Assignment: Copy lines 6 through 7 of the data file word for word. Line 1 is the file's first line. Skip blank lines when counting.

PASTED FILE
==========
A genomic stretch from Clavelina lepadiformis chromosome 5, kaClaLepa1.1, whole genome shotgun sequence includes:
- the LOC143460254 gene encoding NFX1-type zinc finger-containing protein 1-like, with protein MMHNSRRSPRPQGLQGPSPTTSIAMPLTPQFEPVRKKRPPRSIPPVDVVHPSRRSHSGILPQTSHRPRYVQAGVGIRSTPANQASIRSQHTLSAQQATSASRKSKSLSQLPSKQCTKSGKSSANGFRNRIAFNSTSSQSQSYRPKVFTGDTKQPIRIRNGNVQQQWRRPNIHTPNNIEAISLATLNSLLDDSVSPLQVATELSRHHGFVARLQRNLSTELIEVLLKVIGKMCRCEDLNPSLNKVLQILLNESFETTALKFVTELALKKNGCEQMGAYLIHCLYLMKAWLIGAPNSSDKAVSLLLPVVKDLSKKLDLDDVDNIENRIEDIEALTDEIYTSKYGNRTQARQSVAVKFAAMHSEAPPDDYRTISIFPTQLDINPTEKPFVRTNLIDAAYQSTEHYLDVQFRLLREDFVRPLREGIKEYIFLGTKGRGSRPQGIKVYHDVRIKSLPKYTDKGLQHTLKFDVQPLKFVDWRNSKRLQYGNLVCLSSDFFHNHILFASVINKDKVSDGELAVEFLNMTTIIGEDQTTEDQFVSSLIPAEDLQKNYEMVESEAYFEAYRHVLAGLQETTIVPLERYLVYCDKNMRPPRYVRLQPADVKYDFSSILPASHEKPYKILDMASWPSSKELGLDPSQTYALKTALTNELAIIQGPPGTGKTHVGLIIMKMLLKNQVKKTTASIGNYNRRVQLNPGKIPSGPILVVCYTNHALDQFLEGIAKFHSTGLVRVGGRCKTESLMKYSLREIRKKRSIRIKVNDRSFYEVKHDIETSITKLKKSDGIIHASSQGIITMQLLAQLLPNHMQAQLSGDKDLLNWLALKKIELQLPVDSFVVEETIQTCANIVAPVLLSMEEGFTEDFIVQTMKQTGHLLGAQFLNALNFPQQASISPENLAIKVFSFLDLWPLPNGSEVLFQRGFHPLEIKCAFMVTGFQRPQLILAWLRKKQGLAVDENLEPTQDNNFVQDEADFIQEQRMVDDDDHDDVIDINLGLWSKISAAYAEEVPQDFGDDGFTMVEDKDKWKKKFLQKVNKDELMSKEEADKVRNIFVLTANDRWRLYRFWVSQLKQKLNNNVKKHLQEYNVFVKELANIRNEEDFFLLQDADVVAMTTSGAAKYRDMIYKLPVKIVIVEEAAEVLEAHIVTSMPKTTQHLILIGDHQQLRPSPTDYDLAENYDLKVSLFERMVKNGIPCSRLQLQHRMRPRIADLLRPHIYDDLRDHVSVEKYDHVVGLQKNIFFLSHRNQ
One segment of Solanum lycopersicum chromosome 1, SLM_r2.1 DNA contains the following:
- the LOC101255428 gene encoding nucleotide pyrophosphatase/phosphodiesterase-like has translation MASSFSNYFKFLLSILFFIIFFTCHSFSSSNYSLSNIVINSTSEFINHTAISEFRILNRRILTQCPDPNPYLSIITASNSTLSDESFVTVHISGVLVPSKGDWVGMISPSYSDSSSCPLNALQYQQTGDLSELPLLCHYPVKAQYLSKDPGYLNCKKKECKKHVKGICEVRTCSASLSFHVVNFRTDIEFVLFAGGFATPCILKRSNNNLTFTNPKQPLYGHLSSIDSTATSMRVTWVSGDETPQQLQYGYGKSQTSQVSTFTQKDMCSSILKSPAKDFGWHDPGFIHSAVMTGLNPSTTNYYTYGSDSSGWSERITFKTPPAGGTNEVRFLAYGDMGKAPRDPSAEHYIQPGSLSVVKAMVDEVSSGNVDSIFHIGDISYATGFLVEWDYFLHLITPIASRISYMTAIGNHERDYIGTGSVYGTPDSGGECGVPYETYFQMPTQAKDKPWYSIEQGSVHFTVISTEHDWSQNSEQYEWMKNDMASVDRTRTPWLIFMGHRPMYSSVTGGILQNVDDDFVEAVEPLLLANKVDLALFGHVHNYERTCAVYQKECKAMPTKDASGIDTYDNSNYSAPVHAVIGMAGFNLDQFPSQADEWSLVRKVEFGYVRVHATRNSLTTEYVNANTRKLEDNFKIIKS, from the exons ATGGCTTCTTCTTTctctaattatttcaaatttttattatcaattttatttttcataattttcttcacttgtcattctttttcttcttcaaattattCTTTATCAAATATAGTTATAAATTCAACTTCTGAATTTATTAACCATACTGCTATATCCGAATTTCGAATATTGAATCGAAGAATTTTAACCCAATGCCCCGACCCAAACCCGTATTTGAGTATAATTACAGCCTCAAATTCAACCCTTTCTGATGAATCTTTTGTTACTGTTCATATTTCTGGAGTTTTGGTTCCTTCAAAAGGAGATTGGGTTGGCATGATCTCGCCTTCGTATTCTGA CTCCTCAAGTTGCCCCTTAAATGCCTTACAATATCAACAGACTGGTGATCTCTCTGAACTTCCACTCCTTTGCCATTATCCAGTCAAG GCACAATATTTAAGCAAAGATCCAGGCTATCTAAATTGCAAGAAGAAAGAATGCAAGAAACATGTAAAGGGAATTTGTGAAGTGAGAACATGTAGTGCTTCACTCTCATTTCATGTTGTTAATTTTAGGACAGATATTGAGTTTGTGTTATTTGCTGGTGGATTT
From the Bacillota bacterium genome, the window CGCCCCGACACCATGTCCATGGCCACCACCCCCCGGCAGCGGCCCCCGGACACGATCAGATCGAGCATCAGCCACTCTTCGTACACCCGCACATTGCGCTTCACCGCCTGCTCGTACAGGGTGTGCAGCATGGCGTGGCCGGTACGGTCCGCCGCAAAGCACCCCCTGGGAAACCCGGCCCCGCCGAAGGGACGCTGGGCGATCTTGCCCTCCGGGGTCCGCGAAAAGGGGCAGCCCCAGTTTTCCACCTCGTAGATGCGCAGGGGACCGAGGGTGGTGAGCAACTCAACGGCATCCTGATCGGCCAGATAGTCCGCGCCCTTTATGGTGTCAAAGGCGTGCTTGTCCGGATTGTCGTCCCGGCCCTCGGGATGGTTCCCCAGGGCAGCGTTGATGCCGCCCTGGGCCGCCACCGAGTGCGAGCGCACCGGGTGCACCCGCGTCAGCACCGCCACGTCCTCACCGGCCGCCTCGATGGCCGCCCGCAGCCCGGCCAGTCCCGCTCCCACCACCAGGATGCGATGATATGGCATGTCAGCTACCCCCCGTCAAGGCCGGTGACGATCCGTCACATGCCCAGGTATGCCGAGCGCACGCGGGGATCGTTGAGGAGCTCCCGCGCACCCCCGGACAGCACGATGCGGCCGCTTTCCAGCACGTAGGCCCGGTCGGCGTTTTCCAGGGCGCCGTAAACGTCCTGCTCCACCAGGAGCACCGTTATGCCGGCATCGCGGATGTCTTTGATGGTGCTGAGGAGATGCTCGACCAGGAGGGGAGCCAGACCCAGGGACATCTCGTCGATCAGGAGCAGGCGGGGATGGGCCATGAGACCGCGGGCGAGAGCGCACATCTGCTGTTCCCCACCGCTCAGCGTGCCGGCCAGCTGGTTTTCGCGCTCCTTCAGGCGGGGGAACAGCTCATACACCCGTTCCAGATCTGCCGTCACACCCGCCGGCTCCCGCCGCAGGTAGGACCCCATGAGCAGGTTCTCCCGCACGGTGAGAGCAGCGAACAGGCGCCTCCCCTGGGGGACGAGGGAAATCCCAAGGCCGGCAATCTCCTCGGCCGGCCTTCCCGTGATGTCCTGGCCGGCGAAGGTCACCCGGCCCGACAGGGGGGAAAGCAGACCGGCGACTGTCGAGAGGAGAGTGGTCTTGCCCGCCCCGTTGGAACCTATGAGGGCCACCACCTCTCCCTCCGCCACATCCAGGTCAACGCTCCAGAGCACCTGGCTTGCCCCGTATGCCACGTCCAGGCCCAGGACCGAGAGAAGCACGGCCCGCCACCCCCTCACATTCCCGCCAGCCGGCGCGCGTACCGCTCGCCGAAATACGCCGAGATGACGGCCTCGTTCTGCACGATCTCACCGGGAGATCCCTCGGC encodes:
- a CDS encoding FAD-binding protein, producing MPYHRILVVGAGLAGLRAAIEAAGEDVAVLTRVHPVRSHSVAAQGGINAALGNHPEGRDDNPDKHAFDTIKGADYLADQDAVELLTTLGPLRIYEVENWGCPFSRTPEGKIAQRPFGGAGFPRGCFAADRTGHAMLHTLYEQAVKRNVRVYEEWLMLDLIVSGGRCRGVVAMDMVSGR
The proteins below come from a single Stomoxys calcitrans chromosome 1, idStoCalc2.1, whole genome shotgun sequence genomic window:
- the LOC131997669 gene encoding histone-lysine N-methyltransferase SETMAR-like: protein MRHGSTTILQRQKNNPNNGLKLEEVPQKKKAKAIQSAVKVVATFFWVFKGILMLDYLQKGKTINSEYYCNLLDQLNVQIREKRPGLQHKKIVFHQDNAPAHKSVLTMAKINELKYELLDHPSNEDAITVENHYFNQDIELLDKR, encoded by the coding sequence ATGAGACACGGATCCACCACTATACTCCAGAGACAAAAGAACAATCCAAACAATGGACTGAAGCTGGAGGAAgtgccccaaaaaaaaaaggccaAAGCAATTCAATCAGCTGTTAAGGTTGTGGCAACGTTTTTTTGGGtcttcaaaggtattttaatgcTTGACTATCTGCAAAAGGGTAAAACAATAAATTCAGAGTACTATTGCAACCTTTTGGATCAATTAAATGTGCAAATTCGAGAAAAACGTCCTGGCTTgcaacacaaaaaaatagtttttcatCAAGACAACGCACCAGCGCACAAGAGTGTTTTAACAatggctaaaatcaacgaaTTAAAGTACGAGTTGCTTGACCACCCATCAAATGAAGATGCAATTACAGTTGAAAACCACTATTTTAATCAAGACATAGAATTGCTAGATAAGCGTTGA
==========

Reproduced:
- a CDS encoding FAD-binding protein, producing MPYHRILVVGAGLAGLRAAIEAAGEDVAVLTRVHPVRSHSVAAQGGINAALGNHPEGRDDNPDKHAFDTIKGADYLADQDAVELLTTLGPLRIYEVENWGCPFSRTPEGKIAQRPFGGAGFPRGCFAADRTGHAMLHTLYEQAVKRNVRVYEEWLMLDLIVSGGRCRGVVAMDMVSGR
The proteins below come from a single Stomoxys calcitrans chromosome 1, idStoCalc2.1, whole genome shotgun sequence genomic window: